A new Code article covering lighting systems operating at 30V or less will modify some and help standardize other low-voltage lighting designs. Additional requirements, however, apply if wet contact is a factor.

Low-voltage lighting has been in use for about 30 years, with widely differing acceptance by local inspection authorities due to its ambiguous coverage in the NEC. Now it has its own article, the new Art. 411. Underwriters Laboratories (UL) is now writing a new standard (UL 2108) to cover these systems. When the standard is complete, probably within the year, we will see products listed accordingly.

There are, however, products available now that are listed and happen to comply with the new article, although not expressly listed to those terms. At present, they are being listed to the general incandescent lamp standard (UL 1571), although when the new standard is finalized, these listings will change over to the new standard. These products are being listed under Art. 725 of the NEC by incorporating power supplies that work under either Class 2 power limitations [by using a listed Class 2 power supply per Sec. 725-41(a)] or power-limited Class 1 circuits meeting the 1000VA, 30V limitations in Sec. 725-21 (a). The requirements in the new article are summarized in Fig. 1.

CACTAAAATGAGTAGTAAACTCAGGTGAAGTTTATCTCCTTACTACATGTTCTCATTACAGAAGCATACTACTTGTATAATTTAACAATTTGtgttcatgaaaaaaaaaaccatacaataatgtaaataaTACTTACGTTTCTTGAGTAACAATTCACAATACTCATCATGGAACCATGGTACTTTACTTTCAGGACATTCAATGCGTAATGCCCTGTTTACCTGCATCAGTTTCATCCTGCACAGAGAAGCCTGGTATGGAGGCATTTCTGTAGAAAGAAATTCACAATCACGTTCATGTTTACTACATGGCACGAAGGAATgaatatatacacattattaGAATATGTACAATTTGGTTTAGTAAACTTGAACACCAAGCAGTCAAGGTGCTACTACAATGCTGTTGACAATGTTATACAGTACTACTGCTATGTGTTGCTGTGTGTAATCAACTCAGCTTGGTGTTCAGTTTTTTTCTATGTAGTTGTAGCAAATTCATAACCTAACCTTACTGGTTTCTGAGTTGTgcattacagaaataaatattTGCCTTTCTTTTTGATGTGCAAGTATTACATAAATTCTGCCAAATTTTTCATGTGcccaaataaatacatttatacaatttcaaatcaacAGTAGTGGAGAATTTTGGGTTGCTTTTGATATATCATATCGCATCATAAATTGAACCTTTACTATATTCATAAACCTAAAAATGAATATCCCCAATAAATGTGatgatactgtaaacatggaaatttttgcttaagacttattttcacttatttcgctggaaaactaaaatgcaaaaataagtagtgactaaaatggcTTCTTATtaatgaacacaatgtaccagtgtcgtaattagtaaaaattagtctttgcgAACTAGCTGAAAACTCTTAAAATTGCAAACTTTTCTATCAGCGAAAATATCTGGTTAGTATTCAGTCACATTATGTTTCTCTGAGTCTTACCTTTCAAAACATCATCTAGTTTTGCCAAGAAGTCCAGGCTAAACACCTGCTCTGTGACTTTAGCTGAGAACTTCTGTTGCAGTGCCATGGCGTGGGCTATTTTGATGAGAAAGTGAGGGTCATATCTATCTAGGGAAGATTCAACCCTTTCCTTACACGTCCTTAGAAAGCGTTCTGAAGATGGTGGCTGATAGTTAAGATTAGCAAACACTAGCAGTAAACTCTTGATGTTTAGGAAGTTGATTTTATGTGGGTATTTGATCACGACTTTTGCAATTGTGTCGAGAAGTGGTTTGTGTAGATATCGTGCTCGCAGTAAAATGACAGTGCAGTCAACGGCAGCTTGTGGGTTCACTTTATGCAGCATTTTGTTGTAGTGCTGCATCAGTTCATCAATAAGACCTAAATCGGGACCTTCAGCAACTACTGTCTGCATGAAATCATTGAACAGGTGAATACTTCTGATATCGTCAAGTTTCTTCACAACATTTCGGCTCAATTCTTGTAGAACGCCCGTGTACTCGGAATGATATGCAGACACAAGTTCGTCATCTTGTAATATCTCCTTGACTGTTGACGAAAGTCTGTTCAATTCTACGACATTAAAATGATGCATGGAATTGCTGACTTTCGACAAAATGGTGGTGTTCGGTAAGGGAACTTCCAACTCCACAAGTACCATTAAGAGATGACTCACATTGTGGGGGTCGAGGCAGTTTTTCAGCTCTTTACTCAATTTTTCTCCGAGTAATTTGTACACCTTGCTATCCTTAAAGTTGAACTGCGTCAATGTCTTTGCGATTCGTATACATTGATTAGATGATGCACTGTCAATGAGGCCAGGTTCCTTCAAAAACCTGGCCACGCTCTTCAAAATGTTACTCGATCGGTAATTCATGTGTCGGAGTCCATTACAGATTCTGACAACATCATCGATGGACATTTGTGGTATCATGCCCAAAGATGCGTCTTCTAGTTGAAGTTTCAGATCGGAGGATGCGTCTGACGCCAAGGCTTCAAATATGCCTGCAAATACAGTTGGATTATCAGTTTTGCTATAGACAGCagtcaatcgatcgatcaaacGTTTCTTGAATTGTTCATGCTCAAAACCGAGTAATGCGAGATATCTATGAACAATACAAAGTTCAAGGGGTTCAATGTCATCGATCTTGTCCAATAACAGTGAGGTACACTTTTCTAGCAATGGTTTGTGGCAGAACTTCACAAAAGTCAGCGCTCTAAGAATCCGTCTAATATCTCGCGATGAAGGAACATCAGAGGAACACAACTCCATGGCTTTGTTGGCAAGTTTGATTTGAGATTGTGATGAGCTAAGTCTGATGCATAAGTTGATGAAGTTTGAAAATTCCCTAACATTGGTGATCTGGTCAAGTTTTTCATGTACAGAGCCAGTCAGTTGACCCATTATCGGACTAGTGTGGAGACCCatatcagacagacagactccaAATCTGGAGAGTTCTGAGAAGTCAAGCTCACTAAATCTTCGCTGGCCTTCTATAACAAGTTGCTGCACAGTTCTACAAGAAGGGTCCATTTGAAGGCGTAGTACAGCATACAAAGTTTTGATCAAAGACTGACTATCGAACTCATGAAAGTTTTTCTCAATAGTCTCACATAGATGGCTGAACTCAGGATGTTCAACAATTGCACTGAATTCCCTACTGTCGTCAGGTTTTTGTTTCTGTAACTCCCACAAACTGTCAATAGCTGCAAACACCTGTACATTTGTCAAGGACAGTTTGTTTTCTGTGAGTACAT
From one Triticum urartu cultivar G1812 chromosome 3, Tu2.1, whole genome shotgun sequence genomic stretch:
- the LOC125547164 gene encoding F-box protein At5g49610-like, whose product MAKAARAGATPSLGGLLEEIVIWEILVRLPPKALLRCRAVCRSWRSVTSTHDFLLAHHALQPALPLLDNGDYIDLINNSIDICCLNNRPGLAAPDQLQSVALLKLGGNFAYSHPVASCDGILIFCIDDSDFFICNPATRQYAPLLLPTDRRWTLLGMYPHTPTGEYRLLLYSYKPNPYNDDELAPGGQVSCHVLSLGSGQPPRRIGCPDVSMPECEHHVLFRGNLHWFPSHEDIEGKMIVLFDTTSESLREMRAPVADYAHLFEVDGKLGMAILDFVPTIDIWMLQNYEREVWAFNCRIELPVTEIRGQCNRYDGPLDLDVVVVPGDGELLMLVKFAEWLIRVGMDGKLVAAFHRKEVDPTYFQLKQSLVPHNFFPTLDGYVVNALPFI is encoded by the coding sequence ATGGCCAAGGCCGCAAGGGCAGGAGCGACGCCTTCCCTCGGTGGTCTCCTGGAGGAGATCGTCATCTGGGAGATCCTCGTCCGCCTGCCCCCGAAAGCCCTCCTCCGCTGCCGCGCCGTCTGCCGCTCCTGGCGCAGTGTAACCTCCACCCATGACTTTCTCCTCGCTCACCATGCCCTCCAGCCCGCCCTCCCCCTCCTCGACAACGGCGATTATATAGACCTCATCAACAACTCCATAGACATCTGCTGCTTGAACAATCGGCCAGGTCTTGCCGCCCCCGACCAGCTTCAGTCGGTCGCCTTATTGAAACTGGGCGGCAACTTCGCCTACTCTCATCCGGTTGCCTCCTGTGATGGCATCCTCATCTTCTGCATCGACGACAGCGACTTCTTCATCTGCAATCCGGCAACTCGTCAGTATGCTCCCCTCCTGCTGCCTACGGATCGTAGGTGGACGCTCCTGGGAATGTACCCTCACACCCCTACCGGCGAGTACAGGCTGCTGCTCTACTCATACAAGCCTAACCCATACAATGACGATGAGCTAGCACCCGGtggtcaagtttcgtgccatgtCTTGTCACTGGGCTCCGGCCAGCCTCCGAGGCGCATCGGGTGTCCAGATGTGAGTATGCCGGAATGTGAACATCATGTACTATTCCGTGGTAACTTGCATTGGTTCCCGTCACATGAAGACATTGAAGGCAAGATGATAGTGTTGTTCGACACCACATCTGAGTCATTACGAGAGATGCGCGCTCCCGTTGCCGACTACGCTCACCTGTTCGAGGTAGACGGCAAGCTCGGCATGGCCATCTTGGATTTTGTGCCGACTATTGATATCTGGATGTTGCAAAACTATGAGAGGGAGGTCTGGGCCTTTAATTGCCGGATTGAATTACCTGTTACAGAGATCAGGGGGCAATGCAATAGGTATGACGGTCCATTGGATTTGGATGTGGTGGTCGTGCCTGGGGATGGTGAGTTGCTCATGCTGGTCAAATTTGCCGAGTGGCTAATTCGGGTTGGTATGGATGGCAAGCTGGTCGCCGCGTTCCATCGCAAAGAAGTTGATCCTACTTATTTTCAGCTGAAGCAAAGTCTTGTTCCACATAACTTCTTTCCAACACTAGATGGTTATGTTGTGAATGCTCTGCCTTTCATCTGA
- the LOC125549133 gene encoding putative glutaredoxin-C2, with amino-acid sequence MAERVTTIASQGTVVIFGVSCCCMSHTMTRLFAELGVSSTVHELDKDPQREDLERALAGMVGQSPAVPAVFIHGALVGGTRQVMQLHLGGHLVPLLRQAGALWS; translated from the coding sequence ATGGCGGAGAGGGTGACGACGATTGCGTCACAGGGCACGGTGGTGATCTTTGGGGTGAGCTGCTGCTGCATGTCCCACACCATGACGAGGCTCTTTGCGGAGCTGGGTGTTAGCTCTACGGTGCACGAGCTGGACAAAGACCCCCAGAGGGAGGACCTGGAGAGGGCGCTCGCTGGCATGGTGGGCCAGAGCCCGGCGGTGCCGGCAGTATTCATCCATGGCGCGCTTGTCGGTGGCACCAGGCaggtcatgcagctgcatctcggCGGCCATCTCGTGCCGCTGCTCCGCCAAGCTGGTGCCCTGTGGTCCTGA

The new requirements

The most important thing to remember about these systems is that they are exactly that, systems. Although these may be assembled (and disassembled) in the field, each of the components will be listed as part of an overall system. Be careful of Sec. 411-6, which imposes a 20A branch-circuit restriction. The restriction applies to what the systems as a whole are connected to, and not to the ratings within a given lighting system.